With regard to the food scene in Galway, where is it at?
In the most exciting place ever! This is something that would light my world up every single day. Over the last six years, I have seen the food industry evolve in Galway. I saw, during the recession, how businesses were changing their business model. Businesses looked at how they were doing business - they were trying to make food options affordable for people, but they were also looking at their food and they were looking at where they were buying there chicken from. They were asking the question, ‘Why would I buy that chicken from Dublin or Monaghan when I can buy it from Galway?’, and the conversation started around where our food comes from. It didn’t happen overnight, but slowly, the realisation that we have these amazing food producers in our region. And farmers - who are the crux of it all. We have all these amazing opportunities, why are we not working more together? Why are we not looking at opportunities together? In 2011, the Volvo Ocean Race was here in Galway and I had been asked the previous year if I would oversee a food pavilion space. So myself, Ruth Hegarty, who previously worked with Eurotoques and now runs EggandChicken, Eimear O’Donnell from Bord Bia, along with the Irish Hotels Federation and John Ryan from the Ardilaun got together and created this space in South Park, a 20 x 40 marquee, and in it, we had a number of different components. There was kitchen theatre space, 100 seats where we had culinary demos every day, which started with a kids cooking workshop each morning. We had a food market, we had a craft beer bar, when craft beer was only starting to emerge in Ireland and we had a restaurant space. That really signalled to me a change in how we were doing things in Galway because the support for that was phenomenal. How the community engaged with us was amazing. It was incredible - a lot of those food producers are now really big names. Seamus Sheridan went down and ran his own food stall because he didn't want to take staff away from his shop for nine days. Foods of Athenry were there for nine days and they gave me produce to give to the judges and to people who'd come over to visit. It was an incredible team, but for me, it was really galvanising in how people come together. Since then, we've had so many events happening in Galway and it’s all around food. And of course the Galway Food Festival continues to grow and grow. We have over 30 festivals in Galway and Mayo that have a food connection.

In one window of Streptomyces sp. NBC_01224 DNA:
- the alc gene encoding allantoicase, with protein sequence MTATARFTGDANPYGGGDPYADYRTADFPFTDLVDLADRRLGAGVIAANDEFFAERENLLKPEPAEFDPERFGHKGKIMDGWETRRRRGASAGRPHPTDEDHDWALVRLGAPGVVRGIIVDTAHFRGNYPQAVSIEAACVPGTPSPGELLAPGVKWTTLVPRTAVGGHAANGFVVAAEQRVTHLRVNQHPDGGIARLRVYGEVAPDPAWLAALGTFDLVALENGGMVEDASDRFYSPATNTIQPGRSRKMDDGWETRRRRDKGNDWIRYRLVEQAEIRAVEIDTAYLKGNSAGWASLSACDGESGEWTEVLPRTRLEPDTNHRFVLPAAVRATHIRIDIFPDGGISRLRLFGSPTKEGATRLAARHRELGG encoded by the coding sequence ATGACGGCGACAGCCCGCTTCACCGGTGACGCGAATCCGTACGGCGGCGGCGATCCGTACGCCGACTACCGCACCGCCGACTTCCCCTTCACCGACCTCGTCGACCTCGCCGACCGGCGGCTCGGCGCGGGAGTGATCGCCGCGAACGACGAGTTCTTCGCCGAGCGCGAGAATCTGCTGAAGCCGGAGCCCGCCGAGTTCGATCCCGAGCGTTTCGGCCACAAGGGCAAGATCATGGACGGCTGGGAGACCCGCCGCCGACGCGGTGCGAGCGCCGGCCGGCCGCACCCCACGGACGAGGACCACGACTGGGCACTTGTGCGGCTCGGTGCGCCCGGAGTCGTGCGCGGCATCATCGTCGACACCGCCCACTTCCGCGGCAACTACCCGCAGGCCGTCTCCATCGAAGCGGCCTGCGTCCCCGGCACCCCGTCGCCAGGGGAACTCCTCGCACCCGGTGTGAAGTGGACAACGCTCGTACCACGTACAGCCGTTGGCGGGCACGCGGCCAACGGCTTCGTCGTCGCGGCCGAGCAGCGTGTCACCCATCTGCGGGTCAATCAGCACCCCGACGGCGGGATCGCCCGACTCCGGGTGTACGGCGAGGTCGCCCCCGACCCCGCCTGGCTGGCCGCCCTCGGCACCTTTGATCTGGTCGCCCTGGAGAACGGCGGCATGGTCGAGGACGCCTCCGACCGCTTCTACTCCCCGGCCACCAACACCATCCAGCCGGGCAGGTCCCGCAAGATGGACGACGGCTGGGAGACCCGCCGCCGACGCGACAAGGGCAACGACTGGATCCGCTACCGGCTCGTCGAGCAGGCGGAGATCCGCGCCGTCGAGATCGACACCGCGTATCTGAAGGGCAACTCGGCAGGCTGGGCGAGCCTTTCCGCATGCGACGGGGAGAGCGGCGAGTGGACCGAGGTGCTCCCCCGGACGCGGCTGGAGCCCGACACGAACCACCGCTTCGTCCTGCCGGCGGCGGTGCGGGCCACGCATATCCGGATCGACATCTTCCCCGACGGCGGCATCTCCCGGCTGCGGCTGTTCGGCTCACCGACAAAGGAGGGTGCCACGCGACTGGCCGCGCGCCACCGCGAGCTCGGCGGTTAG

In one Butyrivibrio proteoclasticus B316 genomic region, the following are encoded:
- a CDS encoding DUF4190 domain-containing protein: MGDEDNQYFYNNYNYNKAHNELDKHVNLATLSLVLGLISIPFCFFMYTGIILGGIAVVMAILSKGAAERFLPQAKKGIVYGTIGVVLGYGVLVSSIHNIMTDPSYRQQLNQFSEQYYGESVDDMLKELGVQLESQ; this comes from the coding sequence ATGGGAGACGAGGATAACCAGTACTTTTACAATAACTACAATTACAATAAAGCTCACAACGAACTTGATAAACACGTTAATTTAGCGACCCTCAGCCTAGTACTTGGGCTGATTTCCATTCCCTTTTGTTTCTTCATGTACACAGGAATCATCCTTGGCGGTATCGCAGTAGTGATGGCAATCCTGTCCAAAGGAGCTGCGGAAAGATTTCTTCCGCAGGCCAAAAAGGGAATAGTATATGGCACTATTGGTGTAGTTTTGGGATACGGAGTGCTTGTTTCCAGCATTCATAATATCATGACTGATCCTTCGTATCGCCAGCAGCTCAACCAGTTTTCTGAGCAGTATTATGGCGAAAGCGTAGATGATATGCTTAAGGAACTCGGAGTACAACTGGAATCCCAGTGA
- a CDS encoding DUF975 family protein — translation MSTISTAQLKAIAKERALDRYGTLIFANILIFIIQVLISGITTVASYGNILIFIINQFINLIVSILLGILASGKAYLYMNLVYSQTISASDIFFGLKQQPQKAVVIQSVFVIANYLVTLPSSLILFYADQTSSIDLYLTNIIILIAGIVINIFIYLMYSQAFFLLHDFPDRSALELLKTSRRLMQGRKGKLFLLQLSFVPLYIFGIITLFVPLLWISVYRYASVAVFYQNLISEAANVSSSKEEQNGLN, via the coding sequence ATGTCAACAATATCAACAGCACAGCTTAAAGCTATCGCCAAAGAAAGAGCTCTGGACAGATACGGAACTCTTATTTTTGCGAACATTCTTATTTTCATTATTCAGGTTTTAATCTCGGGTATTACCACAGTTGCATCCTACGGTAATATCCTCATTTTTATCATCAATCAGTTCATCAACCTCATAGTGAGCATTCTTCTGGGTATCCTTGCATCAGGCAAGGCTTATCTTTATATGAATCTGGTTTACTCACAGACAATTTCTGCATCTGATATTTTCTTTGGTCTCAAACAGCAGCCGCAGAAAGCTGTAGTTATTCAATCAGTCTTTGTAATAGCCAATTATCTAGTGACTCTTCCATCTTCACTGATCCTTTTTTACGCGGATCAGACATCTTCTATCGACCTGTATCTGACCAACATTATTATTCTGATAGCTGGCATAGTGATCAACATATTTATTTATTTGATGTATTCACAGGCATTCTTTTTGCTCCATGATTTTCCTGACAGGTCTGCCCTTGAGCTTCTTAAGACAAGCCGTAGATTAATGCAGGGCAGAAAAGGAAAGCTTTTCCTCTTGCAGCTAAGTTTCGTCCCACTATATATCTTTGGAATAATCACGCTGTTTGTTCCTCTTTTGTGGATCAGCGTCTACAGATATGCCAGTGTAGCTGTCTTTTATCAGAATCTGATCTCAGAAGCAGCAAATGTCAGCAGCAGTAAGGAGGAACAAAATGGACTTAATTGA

The food scene in Galway is evolving all the time but it's evolving because people are coming together. What is really critically important is this notion of a food community, so it’s food producers and chefs, it's business owners, it’s educators, it’s health professionals, it’s local government; it's all of these people that are now coming together to work collectively. That was the ambition of the European Region of Gastronomy Bid - that we would get people to come together and work collectively. We had our first Eat Out Speak Out as part of the Galway 2020 speak outs - that was May 2015. Less than year later, we have a designation as a European Region of Gastronomy - that is phenomenal. It's not because of me or Galway County Council, it's because of the collective approach. We have the most amazing food community - that is why Galway is becoming this destination it is. It's not because we've Michelin star restaurants, and it is fantastic we have them; we have wonderful people like JP (McMahon) and Enda (McEvoy) and Jess (Murphy), and all the other chefs around Galway - it's amazing. But it's about what's behind all of that. Michelin stars won't bring you a gastronomic region, it won't bring you a designation for European Region of Gastronomy, but we have this ground-up approach, this grassroots initiative and that’s what’s making the difference.